Candidates can be slippery fish. Just when you think you’ve landed one they slip from between your fingers and dart off out of reach.
So what can you do about it?
Here are a handful of quick tips:
Treat them like people
And yes this applies to contract candidates as well. Too many consultants are still treating them like they are some form of poker chips that they can gamble around with.
If you want to gain traction with candidates then treat them as people. Discuss how they are feeling about their job search, find out what their actual aspirations are, what they are afraid of, what they are hopeful about.
The more deeply you talk with, listen to, and understand a candidate's aspirations, hopes and fears relating to their job search then the stronger the relationship you will have with them.
You will also be differentiating yourself from those CV-shuffling recruiters who don’t care one bit about their candidates. And that’s going to lead to you establishing a much more positive reputation in the market place. In the long term treating candidates like people is an excellent way to win clients.
Understand their pressures
Many people have significant others in their lives – wives, husbands, children and even pets can be reasons for candidates not to take job offers. Make sure that you understand the full family that your candidate lives within.
The reality is that unless the candidate is entirely alone then you are actually dealing with a decision making unit when it comes to accepting the job offer.
Very few married people are going to accept a job offer without talking it through with their other half and that ‘talking it through’ is not going to be a casual conversation but rather a full on discussion of pro’s and con’s.
Whilst you can’t be in that conversation if you know about their situation you can have discussed things with the candidate (and even the partner in some situations) prior to the day they talk about the offer. Which means you can set things up positively to hopefully influence the outcome of the discussion.
Maintain regular contact
The quality of your relationship is going to be enhanced when you make regular contact with the candidate. Too many consultants wait until the back end of the recruitment process before doing this. Cultivate the habit of communicating with your active candidates once a week (at least).
And by active candidates I am meaning any candidate who is actively involved in a recruitment process with a client of yours – in other words – any candidate who has an interview arranged – whether first, second or later.
Not only will you establish better relations with that specific candidate but in addition you are much more likely to spot any change of heart or weakening of interest in the candidate when you have been in regular contact rather than when you contact them sporadically.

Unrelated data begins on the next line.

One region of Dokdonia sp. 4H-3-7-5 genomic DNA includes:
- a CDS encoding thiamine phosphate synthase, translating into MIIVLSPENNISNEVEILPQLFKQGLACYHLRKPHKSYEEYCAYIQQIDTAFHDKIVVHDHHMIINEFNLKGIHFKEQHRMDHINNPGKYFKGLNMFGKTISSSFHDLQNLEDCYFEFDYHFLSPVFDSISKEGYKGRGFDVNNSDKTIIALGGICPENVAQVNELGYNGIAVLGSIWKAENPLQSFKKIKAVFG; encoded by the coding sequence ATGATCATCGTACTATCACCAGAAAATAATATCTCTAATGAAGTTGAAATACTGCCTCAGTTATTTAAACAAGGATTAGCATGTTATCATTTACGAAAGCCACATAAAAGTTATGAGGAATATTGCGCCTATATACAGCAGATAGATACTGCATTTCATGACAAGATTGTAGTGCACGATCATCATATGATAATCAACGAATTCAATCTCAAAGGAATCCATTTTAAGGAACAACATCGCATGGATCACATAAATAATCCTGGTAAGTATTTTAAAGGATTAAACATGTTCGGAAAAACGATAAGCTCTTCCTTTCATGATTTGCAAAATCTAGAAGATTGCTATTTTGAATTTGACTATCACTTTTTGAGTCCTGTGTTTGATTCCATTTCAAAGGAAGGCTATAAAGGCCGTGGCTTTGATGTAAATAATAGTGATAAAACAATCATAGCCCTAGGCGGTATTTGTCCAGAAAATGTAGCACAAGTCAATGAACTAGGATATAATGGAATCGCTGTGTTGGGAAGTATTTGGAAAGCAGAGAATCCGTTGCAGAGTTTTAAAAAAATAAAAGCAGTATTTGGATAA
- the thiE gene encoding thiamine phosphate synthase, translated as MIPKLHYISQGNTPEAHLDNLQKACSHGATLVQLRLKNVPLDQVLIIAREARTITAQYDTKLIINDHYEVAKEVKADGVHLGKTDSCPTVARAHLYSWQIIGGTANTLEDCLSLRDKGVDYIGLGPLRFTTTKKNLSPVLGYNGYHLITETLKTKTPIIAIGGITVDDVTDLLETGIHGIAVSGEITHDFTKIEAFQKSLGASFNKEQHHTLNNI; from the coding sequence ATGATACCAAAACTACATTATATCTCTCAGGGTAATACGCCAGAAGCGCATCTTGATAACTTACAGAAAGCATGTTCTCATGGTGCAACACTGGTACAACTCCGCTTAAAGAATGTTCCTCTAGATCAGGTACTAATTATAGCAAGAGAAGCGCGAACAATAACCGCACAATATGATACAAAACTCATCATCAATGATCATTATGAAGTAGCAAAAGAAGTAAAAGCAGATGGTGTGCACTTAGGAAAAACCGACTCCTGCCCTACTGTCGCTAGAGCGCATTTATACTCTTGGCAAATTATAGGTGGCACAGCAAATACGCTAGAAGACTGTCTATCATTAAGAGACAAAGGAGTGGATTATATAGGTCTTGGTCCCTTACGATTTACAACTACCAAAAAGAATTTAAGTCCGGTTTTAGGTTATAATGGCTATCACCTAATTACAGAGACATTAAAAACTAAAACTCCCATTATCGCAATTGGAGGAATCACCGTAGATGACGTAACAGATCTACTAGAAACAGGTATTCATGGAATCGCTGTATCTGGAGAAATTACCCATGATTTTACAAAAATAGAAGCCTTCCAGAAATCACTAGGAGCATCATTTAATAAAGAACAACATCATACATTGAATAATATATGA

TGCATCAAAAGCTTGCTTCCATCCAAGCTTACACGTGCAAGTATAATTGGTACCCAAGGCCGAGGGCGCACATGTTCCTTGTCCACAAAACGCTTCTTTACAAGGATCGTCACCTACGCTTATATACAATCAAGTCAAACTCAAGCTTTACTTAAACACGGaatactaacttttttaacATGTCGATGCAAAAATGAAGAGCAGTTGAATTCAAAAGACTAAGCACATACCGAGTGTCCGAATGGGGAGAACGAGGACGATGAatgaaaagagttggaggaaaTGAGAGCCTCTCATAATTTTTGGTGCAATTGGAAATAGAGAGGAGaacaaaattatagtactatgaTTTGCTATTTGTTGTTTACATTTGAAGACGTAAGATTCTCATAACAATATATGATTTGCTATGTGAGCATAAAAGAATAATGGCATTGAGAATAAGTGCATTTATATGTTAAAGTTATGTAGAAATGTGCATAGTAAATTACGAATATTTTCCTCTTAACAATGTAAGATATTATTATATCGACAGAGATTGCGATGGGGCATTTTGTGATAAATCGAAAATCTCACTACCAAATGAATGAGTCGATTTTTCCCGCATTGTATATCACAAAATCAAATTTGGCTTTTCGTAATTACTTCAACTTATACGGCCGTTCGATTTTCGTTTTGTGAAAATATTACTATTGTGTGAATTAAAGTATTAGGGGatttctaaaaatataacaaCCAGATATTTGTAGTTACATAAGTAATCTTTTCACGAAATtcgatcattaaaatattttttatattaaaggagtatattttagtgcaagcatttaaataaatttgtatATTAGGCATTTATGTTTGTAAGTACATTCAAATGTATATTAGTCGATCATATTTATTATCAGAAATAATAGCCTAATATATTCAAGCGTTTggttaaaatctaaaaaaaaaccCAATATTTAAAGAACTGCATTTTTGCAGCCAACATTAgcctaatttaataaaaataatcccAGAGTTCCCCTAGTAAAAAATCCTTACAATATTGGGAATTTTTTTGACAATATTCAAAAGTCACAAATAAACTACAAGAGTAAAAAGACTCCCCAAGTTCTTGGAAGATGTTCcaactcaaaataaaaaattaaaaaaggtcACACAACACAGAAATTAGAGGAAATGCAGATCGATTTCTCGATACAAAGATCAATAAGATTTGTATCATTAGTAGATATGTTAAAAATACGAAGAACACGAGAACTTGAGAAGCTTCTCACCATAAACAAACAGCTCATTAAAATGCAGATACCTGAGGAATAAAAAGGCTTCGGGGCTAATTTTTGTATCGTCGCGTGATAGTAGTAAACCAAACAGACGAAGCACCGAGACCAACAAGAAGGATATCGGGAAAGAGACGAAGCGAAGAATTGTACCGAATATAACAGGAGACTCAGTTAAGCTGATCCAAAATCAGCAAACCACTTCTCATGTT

The earlier you are warned the sooner you can do something to fix the situation – whether that is bringing in another candidate or re-igniting the enthusiasm of the first one!
Give them free advice
You have a candidate on one side, a client on the other and you, the recruitment professional are in the middle. You are in an ideal situation to offer recruitment, interview and CV advice to both parties. For the purposes of this article let’s focus on candidates - … what could you offer them free advice on?
Well it’s obvious – their CV, their LinkedIn profile, interview tips, job hunting generally … the list goes on. The real trick when it comes to building rapport with your candidates is to offer them that advice before it benefits you.
In other words when you first speak with a candidate and you can see that their CV could do with a bit of a reformat then tell them at the time – whether or not you are going to put them forward to an interview.
That way you are selflessly helping them and if you then subsequently do need to submit their CV they will remember you as the person who helped them before. (And they will remember because you are going to ask them for that new well formatted CV!)
Now the above tips are fairly easy to understand and I would wager that most, if not all, recruiters will know to apply them but it’s actually doing it that I think is the issue. What all of the above techniques have in common is that they take time. But I think that it’s time well spent.
Time spent cultivating stronger relations with candidates earlier on will save you time having to find replacement candidates when the unengaged ones slip through your fingers later on!
Also comments, debate and discussion are always welcome. Share your views below!
Until next time; be successful!Stephen Hart Development Specialist, Edenchanges.com Image credit: Created by Edenchanges from artwork by Gem Hart who was recently made redundant due to the collapse of a company. She is looking for work and can be contacted via the above link. She's based in the UK and looking for retail opportunities and also does freelance graphic work.